Blessed with ridiculous heat, non-stop vibes and absolutely no shuffling, Farr Festival really hit the sweet spot this year. Highlights for us included Channel One’s dubby daytime skankers, an incredible live performance from Mount Kimbie and a huge platter of techno artists spread across the two nights. The roster boasted Daniel Avery, Scuba, Midland, and a personal favourite; South London Ordnance. SLO played the Badger Hole; a darkened clearing set within the woods neighboring the main festival site. His brand of rolling, relentless techno ripped up the forest and quite possibly summoned the thunderstorm that later led to the early closure of the woodland area.

The London and South East festival calendar has grown exponentially in recent years and with an increase in quantity often comes a loss in quality. As more and more are churned out it can become clear to see the money spinning behind them and the entire culture begins to lose its soul. Luckily there are still some events out there birthed from the single desire to throw a party; one of which is Farr Festival. We checked out Farr over the weekend to see how they’re doing things differently and in turn discovered one of our favourite festivals of 2014. We’ve compiled a list of the main reasons we’re already keen to get back to the turnip fields of Newnham.

5 Reasons Why We Loved Farr Festival…

The Line-Up
We could just list the entire line up here, but we won’t, you can go look. Combining bands, live electronic performances, and DJ sets, Farr managed to cover a spectrum many larger festivals struggle to achieve. By not pigeonholing the festival into a particular genre, one could experience indie, reggae and techno in a single lap of the field meaning a change of pace was never more than two minutes away.

The Woodland Stages
Don’t get us wrong, the main festival area was great; giant hay bales, epic sunset views and all stages had crystal clear sound quality. However it always felt like the real party was in the woods. It was a clear favourite with the punters and as night fell on the Saturday it seemed everyone wanted to get lost in the woods one last time. With massive sets from Detroit Swindle, Tom Trago and Andrew Weatherall, it was a fittingly heady send-off to the weekend’s proceedings. Ending with an emotional sunrise set from Robert Owens, the closing night solidified Farr’s forest wonderland as one of our favourite festival stages of the year.

The People
No shufflers, no jacked up muscle bros, no moody security. Farr succeeded in attracting all the right kinds of festivalgoers alongside some great staff to accommodate them. It was a crowd that was always up for it, even for the early sets, and didn’t end up overly wasted when the night drew in. Being a smaller festival, the limited capacity also meant that even headline performances didn’t collapse into the crush-fests often seen at bigger events.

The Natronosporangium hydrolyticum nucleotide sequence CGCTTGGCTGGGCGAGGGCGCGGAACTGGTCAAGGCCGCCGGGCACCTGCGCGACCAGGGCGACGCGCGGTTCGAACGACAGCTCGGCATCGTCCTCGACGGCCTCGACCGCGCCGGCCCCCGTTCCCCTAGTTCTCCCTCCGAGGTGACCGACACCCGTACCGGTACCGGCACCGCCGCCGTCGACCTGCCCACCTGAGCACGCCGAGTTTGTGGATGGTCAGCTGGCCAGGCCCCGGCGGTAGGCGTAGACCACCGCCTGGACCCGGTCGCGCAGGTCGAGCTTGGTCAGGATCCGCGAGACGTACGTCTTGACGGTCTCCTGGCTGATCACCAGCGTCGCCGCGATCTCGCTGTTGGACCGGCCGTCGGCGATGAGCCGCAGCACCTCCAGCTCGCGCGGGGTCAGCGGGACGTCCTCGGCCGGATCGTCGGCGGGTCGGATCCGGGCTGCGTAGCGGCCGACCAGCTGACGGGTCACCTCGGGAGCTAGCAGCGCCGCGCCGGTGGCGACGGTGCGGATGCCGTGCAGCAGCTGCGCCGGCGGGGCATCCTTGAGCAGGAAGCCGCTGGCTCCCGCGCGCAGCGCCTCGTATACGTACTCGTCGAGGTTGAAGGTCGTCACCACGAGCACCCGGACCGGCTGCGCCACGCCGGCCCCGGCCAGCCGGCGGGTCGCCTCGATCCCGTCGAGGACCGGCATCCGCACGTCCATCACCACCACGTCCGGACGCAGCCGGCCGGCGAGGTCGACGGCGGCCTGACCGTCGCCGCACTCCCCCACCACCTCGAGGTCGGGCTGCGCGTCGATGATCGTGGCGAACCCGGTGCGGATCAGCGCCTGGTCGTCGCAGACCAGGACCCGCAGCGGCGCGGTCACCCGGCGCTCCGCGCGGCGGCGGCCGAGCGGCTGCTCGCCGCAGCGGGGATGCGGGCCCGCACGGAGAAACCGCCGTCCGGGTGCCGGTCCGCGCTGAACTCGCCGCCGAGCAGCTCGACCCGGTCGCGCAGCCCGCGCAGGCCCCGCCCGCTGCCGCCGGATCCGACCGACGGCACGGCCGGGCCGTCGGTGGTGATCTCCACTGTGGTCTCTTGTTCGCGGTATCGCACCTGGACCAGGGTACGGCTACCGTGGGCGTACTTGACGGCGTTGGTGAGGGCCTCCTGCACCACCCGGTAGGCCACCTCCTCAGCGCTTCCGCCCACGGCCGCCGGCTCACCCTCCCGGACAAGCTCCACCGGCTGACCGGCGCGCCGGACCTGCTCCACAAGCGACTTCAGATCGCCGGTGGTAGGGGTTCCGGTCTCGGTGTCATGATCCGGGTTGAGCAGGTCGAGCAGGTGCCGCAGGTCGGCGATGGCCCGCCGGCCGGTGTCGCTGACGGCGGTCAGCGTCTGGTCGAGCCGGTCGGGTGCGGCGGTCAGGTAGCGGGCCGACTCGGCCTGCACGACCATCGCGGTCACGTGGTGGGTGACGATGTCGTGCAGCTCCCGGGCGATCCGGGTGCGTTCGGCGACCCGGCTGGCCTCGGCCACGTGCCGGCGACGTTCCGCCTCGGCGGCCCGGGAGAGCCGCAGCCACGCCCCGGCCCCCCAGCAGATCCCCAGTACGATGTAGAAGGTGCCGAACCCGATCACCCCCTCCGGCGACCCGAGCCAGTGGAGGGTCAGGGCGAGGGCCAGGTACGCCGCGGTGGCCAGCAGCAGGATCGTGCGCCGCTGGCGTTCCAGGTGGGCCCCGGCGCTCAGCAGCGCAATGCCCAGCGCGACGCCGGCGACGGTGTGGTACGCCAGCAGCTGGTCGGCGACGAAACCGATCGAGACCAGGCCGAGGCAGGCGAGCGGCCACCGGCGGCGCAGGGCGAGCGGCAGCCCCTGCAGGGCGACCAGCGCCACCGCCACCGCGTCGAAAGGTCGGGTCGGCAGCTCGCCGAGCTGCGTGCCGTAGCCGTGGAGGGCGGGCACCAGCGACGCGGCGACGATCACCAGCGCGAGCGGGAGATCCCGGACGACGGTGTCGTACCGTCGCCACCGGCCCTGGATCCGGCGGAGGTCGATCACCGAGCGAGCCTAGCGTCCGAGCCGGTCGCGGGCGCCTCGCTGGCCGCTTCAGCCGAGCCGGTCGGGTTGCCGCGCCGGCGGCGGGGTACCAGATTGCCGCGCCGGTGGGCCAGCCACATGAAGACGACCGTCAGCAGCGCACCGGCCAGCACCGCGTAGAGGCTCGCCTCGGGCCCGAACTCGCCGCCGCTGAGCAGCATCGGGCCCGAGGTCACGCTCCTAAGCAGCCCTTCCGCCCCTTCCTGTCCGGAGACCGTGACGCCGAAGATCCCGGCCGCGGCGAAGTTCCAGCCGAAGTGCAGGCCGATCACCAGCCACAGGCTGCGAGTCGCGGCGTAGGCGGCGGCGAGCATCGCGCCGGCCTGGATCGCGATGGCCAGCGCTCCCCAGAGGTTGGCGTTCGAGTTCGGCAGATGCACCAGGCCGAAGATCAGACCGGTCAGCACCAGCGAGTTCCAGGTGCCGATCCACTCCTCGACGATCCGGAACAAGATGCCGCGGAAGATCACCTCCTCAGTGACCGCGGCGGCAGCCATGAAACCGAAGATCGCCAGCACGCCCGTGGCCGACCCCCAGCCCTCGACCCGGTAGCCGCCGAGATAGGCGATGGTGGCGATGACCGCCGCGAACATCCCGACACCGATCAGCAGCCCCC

The Food & Drink
The festival’s proximity to the street food hotbed of London paid off when it came to grabbing some pre-rave sustenance. Farr steered well clear of the health hazard food stalls often seen at festivals and instead conjured up some well-known names in quality street food, including Byron burgers and Voodoo Rays pizza. On top of this, the drinks prices were surprisingly easy on the pocket, with the organisers actually lowering drinks prices compared to last year’s event.

The Live Show by Mount Kimbie
Although the weekend was filled with a number of highlights, Mount Kimbie took the top spot. After wanting to see their live performance for the past few years, they certainly didn’t disappoint. All clearly feeding off each other’s energy, the performance combined the precision of a set practiced a thousand times with the organic, improvisational flow of a jam session. We’re still reeling from it now.

After rising to prominence with releases on Scuba’s Hotflush, SLO has gone on to truly make his mark on the London sound. He has started his own label and run nights under his Aery Metals moniker, all whilst playing shows across the globe, dabbling in graphic design and getting a Law diploma. It’s a combination of talent and work ethic that has us excited to see what the future holds for SLO. We caught up with him before his Farr Festival appearance to discuss record labels, coffee paraphernalia and Metal Gear Solid.

You’ve been all over the place this year, from Italy to Canada and few trips to the White Isle, do you enjoy the travel?
Yeah, it’s profoundly exhausting but I love it. I’m incredibly lucky to get to travel so far to perform. I wouldn’t have it any other way.